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Date of Award


Culminating Project Type


Degree Name

English: Teaching English as a Second Language: M.A.




College of Liberal Arts

First Advisor

James Robinson

Creative Commons License

Creative Commons License
This work is licensed under a Creative Commons Attribution 4.0 License.

Keywords and Subject Headings

ESL, ELL, education, interruptions, communication, classroom


As many English language learners (ELLs) enter mainstream classes, they will begin interacting with native English speakers (NESs) in small group learning settings. This thesis examines the interactions between NESs and non-native English speakers (NNESs) working on small group learning assignments during an ESL and Culture class.

The study focuses on types of interruptions that the participants use to communicate. The three categories that students' verbal exchanges were separated into are non-interruptive, cooperatively interruptive and intrusively interruptive. Using this data along with a questionnaire, the interactions between NESs and NNESs in a small group environment are analyzed as they relate to several factors, such as dominance and group participation.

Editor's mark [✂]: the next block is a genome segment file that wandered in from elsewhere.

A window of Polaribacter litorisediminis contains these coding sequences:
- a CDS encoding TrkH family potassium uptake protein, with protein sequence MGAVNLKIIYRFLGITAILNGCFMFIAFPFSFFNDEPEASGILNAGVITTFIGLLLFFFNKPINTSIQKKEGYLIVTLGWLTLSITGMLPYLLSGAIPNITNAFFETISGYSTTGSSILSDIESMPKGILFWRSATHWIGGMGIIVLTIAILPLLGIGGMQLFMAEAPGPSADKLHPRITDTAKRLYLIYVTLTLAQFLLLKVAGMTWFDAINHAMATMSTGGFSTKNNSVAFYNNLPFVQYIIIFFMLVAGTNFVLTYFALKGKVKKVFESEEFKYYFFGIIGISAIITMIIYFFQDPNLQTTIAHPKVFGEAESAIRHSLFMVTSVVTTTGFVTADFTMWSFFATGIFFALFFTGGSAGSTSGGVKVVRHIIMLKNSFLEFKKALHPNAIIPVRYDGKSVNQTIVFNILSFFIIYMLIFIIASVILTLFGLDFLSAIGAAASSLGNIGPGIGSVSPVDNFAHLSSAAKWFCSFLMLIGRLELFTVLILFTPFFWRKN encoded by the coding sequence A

The participant observation results indicate that intrusively, NESs interrupt more than NNESs. Yet, the results also point out that the interruptions labeled as cooperative are equal in number for NESs and NNESs. The level of interaction varies greatly from group to group, and is affected by dysfunctional group membership. The results also show that NESs lead group discussions with more intrusive interruptions than NNESs. Both NESs and NNESs indicate that cultural differences can interfere with effective communication. Yet, the single positive comment given on the questionnaire which also referenced cultural differences stated that group work can lead to better cultural awareness.

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